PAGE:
Balaje Kalyanaraman
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PhD Student at the University of Newcastle, Australia

9 January 2021

iceFem - A FreeFem package for wave induced ice-shelf vibrations

Happy New Year everyone! 2020 was definitely a difficult and challenging year for all of us and I hope 2021 will be better. In this quick post, I would like to share an update regarding the new project I was talking about in the last post.

To give a quick summary of the last post, I mentioned that was working on building an open-source package based on FreeFem for modelling ice-shelf vibrations. Finally, a detailed version of the code is available for use on the official repository of the package here. I have written this package for a user who knows basic C++ and a little bit of the FreeFem grammar. The details of the repository are as follows

  1. The repository has two branches ParIceFem and PyIceFem which contains routines in MATLAB and Python to perform operations like interpolating in the frequency space and visualizing complex numbers. Routines involving the BEDMAP2 package, however is available only in the MATLAB branch since the dataset is available readily for MATLAB. I am currently working on a Python module for the BEDMAP2 interface.

  2. The code along with the paper is submitted to the Journal of Open Source Software and at the time of writing this post is currently under review status [Update ahead]. The journal publishes articles about research software where the review of the code takes via the issue tracker of the JOSS repository on Github. You can track the review of the paper here and the pre-review issue (now closed) on Github here. I will update this post as soon as I receive the results from the reviewers.

How to run the code

First, you need to have the full installation of the FreeFem software (including the MPI interface). Then download the package

wget https://github.com/Balaje/iceFem/archive/refs/tags/v1.0.zip -O icefem.zip
unzip -q icefem.zip

To setup and use the package, cd into the package directory, open up terminal and type

export FF_INCLUDEPATH="$PWD/include"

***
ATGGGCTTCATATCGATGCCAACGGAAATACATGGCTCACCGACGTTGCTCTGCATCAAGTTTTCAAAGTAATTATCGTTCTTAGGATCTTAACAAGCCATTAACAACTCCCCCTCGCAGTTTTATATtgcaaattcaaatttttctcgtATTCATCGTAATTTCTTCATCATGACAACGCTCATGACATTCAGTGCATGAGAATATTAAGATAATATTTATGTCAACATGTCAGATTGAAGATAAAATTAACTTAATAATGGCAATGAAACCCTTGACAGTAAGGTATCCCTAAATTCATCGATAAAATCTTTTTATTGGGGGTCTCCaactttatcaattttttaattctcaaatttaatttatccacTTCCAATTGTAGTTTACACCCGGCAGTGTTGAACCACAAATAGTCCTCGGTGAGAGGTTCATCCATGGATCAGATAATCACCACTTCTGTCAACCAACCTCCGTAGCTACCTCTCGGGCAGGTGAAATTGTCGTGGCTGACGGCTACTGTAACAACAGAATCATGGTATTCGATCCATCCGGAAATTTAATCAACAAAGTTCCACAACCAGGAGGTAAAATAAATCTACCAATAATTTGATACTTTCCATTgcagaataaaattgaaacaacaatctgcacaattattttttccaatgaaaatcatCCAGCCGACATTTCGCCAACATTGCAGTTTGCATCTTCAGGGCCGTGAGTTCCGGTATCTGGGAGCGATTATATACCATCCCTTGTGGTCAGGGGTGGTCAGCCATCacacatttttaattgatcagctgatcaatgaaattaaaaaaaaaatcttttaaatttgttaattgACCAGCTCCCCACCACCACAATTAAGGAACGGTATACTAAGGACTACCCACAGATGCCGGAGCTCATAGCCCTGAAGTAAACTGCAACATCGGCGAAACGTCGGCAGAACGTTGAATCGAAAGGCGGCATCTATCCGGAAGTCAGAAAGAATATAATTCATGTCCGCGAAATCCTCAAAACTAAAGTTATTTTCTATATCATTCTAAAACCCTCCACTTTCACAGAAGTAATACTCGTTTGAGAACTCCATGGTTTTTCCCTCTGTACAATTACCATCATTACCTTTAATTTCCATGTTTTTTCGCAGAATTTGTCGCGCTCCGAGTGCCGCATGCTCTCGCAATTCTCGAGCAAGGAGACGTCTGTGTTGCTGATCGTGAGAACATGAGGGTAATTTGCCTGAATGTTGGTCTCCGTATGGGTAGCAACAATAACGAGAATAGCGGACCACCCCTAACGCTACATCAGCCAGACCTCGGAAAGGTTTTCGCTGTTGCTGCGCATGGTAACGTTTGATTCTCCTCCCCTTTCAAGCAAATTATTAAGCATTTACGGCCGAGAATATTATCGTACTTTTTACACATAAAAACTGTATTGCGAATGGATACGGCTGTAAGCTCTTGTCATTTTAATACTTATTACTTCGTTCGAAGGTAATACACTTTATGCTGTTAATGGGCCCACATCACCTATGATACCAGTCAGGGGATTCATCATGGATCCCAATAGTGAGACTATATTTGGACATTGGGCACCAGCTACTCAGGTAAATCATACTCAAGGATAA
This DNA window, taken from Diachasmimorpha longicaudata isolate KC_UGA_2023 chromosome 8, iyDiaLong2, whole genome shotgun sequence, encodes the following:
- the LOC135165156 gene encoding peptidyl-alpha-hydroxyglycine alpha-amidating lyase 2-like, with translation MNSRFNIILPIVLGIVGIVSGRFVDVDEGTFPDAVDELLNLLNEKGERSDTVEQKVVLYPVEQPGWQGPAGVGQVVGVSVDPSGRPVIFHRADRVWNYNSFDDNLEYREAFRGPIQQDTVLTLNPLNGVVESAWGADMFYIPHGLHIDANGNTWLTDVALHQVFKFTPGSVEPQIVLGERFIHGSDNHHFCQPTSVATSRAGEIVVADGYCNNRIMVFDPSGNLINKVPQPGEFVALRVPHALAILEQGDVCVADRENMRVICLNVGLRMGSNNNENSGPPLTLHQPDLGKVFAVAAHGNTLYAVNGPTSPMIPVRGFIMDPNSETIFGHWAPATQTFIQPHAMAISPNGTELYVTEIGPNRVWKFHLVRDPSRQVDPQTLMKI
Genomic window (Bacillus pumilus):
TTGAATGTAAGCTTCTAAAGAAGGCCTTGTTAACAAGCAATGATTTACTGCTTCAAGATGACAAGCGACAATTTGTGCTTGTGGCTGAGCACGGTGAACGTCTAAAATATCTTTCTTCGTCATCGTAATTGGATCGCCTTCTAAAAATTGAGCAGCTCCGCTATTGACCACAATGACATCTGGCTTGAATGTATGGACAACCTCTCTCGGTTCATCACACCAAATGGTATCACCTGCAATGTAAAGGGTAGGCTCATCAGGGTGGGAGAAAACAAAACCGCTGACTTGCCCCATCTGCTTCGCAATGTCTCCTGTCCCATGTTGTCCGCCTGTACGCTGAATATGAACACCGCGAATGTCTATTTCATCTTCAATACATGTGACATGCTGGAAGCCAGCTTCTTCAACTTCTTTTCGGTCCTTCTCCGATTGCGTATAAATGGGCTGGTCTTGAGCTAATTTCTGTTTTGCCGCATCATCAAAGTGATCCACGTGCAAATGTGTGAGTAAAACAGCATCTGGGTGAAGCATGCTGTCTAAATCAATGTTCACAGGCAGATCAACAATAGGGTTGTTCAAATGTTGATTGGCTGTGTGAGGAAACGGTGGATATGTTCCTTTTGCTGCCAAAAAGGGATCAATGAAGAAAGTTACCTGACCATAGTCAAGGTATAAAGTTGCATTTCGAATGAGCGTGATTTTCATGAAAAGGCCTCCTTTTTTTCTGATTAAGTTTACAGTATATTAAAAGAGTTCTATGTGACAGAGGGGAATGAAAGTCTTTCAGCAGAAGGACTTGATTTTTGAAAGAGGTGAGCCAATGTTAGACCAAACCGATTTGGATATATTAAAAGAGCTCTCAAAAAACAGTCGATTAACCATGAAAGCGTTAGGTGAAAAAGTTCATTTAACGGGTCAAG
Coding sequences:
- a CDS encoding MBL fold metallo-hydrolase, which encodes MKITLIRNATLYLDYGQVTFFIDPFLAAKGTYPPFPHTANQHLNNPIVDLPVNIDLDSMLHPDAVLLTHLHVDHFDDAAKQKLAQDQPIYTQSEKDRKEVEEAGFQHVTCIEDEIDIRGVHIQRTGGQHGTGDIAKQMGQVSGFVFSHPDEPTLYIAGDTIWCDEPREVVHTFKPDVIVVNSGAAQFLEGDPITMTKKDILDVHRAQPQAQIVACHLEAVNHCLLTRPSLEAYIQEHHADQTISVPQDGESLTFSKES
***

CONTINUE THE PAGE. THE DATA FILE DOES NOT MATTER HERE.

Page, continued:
This adds the include folder the code directory to the FreeFem include-path. The list of macros that implement the main routines of iceFem is located in iceFem/macros.idp. A few test cases are provided in the repository. In the command prompt, type

./genDir.sh 1_SIMPLE5
mpirun -np 4 FreeFem++-mpi -ne -v 0 iceshelf2d.edp -L 10000 -H 800 -h 200 -N 10 -Tr 200 -Ti 0 -iter 0 -hsize 0.04 -isSplit 1

The first command generates the required working directory structure used by the package to store the visualization and matrix data. The second command runs the example script iceshelf2d.edp with the command line parameters specified by the user. You can find the directory structure of the code here. Similarly another example of an iceberg motion (floating elastic plate) can be run

/genDir.sh 2_ICEBERG
mpirun -np 2 FreeFem++-mpi -v 0 iceberg.edp -N1 20 -N2 30 -Tr 40 -L 3000 -H 2000 -h 200 -nev 8 -iter test

Visualization is performed using ParaView which produces the following outputs for the above examples. More test examples are found in the README.md file in the repository.

Vibration of an uniform ice--shelf Vibration of an uniform ice-berg

Relatively simpler examples than the above two are discussed in the manual in the tutorial section and the associated code can be found on the repo here and here. The former solves an ice–shelf vibration problem using linear elasticity and the latter solves an ice–shelf vibration problem using the thin-plate assumption.

Other Features

As seen from the previous examples, command line arguments can be specified to the program:

mpirun -np 2 FreeFem++-mpi -ne -v 0 simple5.edp -L [LENGTH] -H [DEPTH OF CAVITY] -h [THICKNESS OF ICE]
                                 -N [MESH PARAM]
                                 -Tr [REAL(period)] -Ti [IMAG(period)]
                                 -iter [SOL. INDEX]
                                 -isUniIce [ON/OFF UNIFORM/NON UNIFORM ICE]
                                 -isUniCav [ON/OFF UNIFORM/NON UNIFORM CAVITY]
                                 -isSplit [ON/OFF DOMAIN SPLITTING]
                                 -notchHeight [HEIGHT_FRAC_THICKNESS]
                                 -notchWidth [HEIGHT_FRAC_THICKNESS]
                                 -notchLoc [LOC_FRAC_LENGTH]
                                 -isUniRef [ON/OFF Uniform Refinement]

which enables the user to run the code from external programs like MATLAB. The -iter flag is used to name the solution files where the string [SOL. INDEX] is appended to the files. This can be useful when we perform batch operations with using an HPC system. The dimension of the problem including the finite element space can be changed easily in the program by specifying the macros

macro dimension 2//EOM" (dim=2)
macro fspace 2//EOM" (fespace=P2)

at the start of a FreeFem program. Adding the above two lines solves a 2D problem using P2 conforming finite elements. The program can also be used to model problems involving complex incident frequencies. The complex incident frequencies are used to study resonances in the vibration.

Have a look at the code repository and the manual and let me know what you think. I’ll update this post as soon as I hear back from the reviewers. Thanks!

Update (13 April 2021)

The review of the paper is complete and the code is available for download. The paper associated with the code can be found in the JOSS website here. It was a cool and fun experience, submitting a paper along with the code to JOSS. The code is definitely not perfect and there is room for a lot of improvements. I have some ideas regarding the directions on where this project can go from here, and I’ll be talking about it quite soon in the next post. See you then!

tags: freefem - fem